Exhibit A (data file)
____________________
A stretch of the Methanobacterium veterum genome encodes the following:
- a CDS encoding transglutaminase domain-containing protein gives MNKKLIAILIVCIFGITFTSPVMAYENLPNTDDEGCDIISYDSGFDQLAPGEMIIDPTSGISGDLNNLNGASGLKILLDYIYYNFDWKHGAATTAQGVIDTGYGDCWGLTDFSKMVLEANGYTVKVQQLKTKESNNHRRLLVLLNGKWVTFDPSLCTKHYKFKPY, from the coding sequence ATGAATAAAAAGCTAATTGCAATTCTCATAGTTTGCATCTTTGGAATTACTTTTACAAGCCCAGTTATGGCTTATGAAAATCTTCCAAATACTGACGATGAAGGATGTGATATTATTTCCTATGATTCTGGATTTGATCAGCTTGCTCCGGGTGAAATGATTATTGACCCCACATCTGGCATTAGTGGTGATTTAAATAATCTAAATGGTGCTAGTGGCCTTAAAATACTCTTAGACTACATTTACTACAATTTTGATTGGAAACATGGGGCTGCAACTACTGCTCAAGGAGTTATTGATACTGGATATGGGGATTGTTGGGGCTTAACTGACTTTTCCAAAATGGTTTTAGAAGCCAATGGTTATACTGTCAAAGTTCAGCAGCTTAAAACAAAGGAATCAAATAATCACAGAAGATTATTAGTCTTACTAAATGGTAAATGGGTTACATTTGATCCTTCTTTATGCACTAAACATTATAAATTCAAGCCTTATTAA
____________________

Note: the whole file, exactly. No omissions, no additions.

A stretch of the Methanobacterium veterum genome encodes the following:
- a CDS encoding transglutaminase domain-containing protein gives MNKKLIAILIVCIFGITFTSPVMAYENLPNTDDEGCDIISYDSGFDQLAPGEMIIDPTSGISGDLNNLNGASGLKILLDYIYYNFDWKHGAATTAQGVIDTGYGDCWGLTDFSKMVLEANGYTVKVQQLKTKESNNHRRLLVLLNGKWVTFDPSLCTKHYKFKPY, from the coding sequence ATGAATAAAAAGCTAATTGCAATTCTCATAGTTTGCATCTTTGGAATTACTTTTACAAGCCCAGTTATGGCTTATGAAAATCTTCCAAATACTGACGATGAAGGATGTGATATTATTTCCTATGATTCTGGATTTGATCAGCTTGCTCCGGGTGAAATGATTATTGACCCCACATCTGGCATTAGTGGTGATTTAAATAATCTAAATGGTGCTAGTGGCCTTAAAATACTCTTAGACTACATTTACTACAATTTTGATTGGAAACATGGGGCTGCAACTACTGCTCAAGGAGTTATTGATACTGGATATGGGGATTGTTGGGGCTTAACTGACTTTTCCAAAATGGTTTTAGAAGCCAATGGTTATACTGTCAAAGTTCAGCAGCTTAAAACAAAGGAATCAAATAATCACAGAAGATTATTAGTCTTACTAAATGGTAAATGGGTTACATTTGATCCTTCTTTATGCACTAAACATTATAAATTCAAGCCTTATTAA